Wednesday, June 4, 2014

Summer Reading List - Vance

One of the great things about writing for this blog is getting reading recommendations from my awesome co-conspirators, er...co-contributors. Way more than I can ever hope to keep up with, certainly, but this year a few have made my annual Summer Reading List.

That means that this year's list includes some works I've missed by a couple of legendary writers, and some brand new works by folks that may one day become legendary authors. We can hope, right?

1. Discovering Aberration, by S.C. Barrus

S.C. Barrus contributed a guest post to Nerds of a Feather awhile back on Isometric Role-Playing Games. At the time, he was readying his steampunk novel Discovering Aberration for publication. The summary reads like a Victorian-era Indiana Jones adventure, and to me that sounds awesome. It's a big book, and I'm a man with an unreasonable number of demands on my time, but this is at the top of my to-read list this summer.




2. Zero Echo Shadow Prime, by Peter Samet
 
A friend of mine, comic book writer Mark Landry (bloodthirstycomic.com) did the cover art for this, and showed it to me awhile back. I thought it was awesome, and Mark told me I should read the book. He'd read it multiple times throughout his time involved on the project, and spoke very highly of it, so I was happy to get my little e-inkstained fingers on it. With a female-centric story about the singularity, robots, consciousness, and immortality-through-technology, it's got my expectations high. And check out that cover!



3. Planks, by S.C. Harrison

Our intrepid monthly Adventures in Indie Publishing columnist D.E.S. Richard interviewed S.C. Harrison for this site and subsequently reviewed her horror collection Planks. After reading the review, I immediately bought the Kindle edition...and then didn't read it. But I intend to do so now! Usually I do a lot of horror reading in the fall, not just because of Halloween, but because I love fall and horror and the grey days and long nights have always made the two feel compatible for me. But this year I'm bloodying up my summer, and I've been promised in Planks a collection of interrelated short stories that do a masterful job of world-building.

4. Pale Fire, by Vladimir Nabokov

When I read Lolita years ago, I had the annotated edition. Not only did I love the book, but I found myself loving it all the more since I had the ability through those annotations to see so much more of what laid beyond the surface than I would have been able to grasp without them. Nabokov had an unmatched gift for prose that continues to astonish me. So how I have not managed to read Pale Fire — in which a fictional scholar introduces, includes, and fully annotates the final poem of a fictional poet — escapes me. That's three levels of Nabokov. I just hope I can keep up.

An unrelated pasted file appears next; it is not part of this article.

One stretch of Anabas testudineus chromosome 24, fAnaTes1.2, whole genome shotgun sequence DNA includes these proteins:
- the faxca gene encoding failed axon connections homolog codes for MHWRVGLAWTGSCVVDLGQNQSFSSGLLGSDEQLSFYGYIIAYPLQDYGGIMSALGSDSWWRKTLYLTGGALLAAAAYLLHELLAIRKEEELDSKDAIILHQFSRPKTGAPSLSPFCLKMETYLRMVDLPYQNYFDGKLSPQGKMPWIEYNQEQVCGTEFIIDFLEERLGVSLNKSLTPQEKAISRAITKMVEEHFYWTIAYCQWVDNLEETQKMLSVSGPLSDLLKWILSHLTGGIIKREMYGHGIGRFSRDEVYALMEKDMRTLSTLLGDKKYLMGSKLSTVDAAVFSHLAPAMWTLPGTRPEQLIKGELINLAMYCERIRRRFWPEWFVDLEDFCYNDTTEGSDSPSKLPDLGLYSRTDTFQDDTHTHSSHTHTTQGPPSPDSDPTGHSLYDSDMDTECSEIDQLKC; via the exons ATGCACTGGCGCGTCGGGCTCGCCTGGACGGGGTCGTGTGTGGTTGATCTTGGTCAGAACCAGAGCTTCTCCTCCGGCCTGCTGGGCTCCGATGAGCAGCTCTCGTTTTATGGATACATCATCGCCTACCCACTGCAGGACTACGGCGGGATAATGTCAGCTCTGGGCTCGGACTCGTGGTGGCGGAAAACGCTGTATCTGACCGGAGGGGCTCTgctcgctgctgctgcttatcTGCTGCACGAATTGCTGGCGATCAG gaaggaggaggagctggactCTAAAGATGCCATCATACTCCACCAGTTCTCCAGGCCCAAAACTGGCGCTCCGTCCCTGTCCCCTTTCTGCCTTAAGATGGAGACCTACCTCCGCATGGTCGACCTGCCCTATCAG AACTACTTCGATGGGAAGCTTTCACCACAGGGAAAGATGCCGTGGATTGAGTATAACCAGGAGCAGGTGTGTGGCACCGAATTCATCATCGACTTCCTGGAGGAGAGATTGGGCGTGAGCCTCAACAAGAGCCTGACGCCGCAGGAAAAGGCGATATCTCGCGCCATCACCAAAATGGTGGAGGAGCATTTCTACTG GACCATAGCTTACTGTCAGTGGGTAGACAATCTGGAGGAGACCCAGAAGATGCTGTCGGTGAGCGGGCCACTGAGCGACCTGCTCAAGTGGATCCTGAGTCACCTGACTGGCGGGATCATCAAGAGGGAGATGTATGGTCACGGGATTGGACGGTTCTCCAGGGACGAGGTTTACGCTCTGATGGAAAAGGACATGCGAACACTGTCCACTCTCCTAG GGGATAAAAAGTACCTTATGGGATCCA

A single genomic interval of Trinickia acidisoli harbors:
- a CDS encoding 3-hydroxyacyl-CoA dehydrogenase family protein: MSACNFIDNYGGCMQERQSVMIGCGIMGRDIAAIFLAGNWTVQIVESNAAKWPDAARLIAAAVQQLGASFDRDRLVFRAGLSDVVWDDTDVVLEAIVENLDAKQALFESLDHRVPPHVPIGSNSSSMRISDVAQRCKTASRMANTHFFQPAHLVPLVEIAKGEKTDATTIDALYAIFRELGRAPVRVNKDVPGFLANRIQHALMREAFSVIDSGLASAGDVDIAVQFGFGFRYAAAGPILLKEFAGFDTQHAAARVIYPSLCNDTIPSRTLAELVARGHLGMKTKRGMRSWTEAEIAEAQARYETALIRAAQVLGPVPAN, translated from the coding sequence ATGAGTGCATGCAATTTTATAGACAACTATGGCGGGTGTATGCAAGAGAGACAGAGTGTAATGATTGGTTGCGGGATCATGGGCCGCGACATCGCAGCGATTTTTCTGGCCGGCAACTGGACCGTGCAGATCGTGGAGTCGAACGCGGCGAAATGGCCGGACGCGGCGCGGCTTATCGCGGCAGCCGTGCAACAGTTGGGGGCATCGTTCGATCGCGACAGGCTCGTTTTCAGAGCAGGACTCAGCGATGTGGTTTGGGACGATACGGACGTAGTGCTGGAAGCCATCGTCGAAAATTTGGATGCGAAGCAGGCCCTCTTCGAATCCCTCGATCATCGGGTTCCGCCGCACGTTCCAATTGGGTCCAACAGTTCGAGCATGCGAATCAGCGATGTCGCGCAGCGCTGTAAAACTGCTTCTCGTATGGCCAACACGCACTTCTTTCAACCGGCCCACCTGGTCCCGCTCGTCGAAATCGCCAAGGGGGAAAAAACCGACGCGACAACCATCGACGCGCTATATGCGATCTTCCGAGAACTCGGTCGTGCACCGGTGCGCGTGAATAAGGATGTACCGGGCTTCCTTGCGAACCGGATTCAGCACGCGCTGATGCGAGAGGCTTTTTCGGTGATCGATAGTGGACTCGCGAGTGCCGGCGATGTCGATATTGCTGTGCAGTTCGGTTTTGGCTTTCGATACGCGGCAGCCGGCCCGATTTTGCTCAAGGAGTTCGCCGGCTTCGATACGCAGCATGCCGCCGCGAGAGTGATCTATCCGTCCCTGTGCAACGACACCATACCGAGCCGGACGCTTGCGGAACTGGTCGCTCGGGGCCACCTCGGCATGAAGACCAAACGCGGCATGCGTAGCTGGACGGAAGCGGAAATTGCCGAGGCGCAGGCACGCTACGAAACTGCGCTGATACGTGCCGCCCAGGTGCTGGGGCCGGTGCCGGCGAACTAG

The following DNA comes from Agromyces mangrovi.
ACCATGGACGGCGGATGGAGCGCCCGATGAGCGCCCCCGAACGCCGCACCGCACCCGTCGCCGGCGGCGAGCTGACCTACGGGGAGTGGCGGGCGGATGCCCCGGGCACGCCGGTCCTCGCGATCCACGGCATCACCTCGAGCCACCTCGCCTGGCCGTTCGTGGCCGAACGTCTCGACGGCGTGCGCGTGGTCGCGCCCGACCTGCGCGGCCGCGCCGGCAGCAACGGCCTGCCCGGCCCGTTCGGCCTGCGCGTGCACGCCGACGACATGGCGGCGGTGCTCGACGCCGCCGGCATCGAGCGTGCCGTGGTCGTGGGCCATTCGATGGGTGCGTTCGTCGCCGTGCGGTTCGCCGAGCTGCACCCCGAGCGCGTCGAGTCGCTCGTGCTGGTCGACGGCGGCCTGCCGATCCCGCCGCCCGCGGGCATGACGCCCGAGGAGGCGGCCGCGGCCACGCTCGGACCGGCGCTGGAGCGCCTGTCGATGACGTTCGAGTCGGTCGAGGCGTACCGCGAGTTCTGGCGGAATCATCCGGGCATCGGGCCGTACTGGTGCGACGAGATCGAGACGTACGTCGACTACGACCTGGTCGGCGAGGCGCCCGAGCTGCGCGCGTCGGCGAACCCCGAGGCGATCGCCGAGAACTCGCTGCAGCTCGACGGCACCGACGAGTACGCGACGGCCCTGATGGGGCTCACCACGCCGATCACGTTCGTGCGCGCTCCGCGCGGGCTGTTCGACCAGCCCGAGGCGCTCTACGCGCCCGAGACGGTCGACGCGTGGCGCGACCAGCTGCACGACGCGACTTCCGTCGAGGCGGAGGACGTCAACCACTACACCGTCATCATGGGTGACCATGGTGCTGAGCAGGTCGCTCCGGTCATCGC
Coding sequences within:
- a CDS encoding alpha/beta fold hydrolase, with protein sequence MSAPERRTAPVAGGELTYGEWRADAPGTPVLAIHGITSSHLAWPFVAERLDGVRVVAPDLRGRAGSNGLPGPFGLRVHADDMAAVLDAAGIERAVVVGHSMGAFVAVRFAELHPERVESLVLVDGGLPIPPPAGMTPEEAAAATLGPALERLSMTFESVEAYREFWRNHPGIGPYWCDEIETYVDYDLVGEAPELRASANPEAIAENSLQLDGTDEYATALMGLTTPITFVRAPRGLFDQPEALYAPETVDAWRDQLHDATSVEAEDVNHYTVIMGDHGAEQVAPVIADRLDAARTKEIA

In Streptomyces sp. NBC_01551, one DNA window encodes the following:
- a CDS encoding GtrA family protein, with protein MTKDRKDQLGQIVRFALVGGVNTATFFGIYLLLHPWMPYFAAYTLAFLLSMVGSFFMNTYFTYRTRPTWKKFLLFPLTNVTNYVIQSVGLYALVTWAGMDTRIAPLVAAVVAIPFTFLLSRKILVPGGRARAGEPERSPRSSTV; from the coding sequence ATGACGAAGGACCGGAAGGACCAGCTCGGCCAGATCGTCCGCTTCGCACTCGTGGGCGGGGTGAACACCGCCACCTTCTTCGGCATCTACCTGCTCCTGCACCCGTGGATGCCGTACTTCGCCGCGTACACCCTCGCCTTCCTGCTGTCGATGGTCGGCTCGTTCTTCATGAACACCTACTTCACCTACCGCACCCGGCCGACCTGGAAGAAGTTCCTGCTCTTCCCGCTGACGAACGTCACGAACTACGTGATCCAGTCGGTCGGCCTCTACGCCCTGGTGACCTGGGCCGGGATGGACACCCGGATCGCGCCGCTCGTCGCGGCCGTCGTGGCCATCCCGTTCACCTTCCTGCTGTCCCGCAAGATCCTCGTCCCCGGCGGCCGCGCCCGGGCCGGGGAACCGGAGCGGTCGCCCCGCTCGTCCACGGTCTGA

5. The Man in the High Castle, by Philip K. Dick

I have read probably a half-dozen of Philip K. Dick's novels and a handful of short stories, but never this one. To be honest, beyond knowing that it's an alternate history where the Axis won WWII, I'm not even really sure what it's about, and I don't care to investigate since I'm willing to let myself be surprised by the journey he wants to take me on. After all, V.A.L.I.S. isn't really about whatever the summary of the plot says it's about, anyway, and Flow My Tears, The Policeman Said starts off being about one thing and winds up being about something else entirely, so I'm just excited for the journey.

6. Science Fair Season, by Judy Dutton
 
This is the only non-fiction book on my list this year, and another entry in my bought-it-on-Kindle-didn't-read-it-yet file. Judy Dutton spent time immersed in the competitive world of serious science fair competitors (not me — I tried to make an automatic dog-walker like on The Jetsons with some leftover carpet scraps), and these days I would so much rather read about kids getting bent out of shape through science competition and aspiration than out of sports competition and aspiration. The book's a couple of years old now, but the kids are probably still in their late-teens, and I for one am looking forward to reading about those that may one day make all the wacky sci-fi shit in lots of these other books I'm reading come true. 

Posted by: Vance K — cult film aficionado, unapologetic lover of bad movies, and Nerds of a Feather contributor since 2012.

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